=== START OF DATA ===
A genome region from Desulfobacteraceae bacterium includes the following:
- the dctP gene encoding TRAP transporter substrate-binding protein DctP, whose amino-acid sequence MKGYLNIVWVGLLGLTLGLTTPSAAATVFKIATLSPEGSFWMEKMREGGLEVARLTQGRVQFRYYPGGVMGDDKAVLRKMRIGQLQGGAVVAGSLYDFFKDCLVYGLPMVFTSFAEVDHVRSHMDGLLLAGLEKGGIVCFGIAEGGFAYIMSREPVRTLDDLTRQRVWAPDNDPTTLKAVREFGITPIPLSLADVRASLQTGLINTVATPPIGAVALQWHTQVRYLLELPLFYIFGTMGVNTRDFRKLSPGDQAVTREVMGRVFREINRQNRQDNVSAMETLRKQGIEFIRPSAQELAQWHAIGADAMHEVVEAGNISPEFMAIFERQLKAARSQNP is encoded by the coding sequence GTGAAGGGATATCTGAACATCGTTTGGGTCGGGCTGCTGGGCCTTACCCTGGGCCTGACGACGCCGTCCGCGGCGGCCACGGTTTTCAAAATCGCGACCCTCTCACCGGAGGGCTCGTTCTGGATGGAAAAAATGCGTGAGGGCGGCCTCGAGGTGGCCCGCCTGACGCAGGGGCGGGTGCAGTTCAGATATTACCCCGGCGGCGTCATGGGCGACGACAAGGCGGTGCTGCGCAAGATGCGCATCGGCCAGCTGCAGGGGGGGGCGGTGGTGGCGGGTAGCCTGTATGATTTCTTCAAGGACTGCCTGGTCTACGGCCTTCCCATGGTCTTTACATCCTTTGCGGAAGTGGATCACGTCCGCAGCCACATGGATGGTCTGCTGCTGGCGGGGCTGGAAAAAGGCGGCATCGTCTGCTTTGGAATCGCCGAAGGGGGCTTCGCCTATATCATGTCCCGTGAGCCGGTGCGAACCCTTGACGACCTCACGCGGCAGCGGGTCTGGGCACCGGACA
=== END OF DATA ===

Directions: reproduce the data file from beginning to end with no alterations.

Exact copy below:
A genome region from Desulfobacteraceae bacterium includes the following:
- the dctP gene encoding TRAP transporter substrate-binding protein DctP, whose amino-acid sequence MKGYLNIVWVGLLGLTLGLTTPSAAATVFKIATLSPEGSFWMEKMREGGLEVARLTQGRVQFRYYPGGVMGDDKAVLRKMRIGQLQGGAVVAGSLYDFFKDCLVYGLPMVFTSFAEVDHVRSHMDGLLLAGLEKGGIVCFGIAEGGFAYIMSREPVRTLDDLTRQRVWAPDNDPTTLKAVREFGITPIPLSLADVRASLQTGLINTVATPPIGAVALQWHTQVRYLLELPLFYIFGTMGVNTRDFRKLSPGDQAVTREVMGRVFREINRQNRQDNVSAMETLRKQGIEFIRPSAQELAQWHAIGADAMHEVVEAGNISPEFMAIFERQLKAARSQNP is encoded by the coding sequence GTGAAGGGATATCTGAACATCGTTTGGGTCGGGCTGCTGGGCCTTACCCTGGGCCTGACGACGCCGTCCGCGGCGGCCACGGTTTTCAAAATCGCGACCCTCTCACCGGAGGGCTCGTTCTGGATGGAAAAAATGCGTGAGGGCGGCCTCGAGGTGGCCCGCCTGACGCAGGGGCGGGTGCAGTTCAGATATTACCCCGGCGGCGTCATGGGCGACGACAAGGCGGTGCTGCGCAAGATGCGCATCGGCCAGCTGCAGGGGGGGGCGGTGGTGGCGGGTAGCCTGTATGATTTCTTCAAGGACTGCCTGGTCTACGGCCTTCCCATGGTCTTTACATCCTTTGCGGAAGTGGATCACGTCCGCAGCCACATGGATGGTCTGCTGCTGGCGGGGCTGGAAAAAGGCGGCATCGTCTGCTTTGGAATCGCCGAAGGGGGCTTCGCCTATATCATGTCCCGTGAGCCGGTGCGAACCCTTGACGACCTCACGCGGCAGCGGGTCTGGGCACCGGACA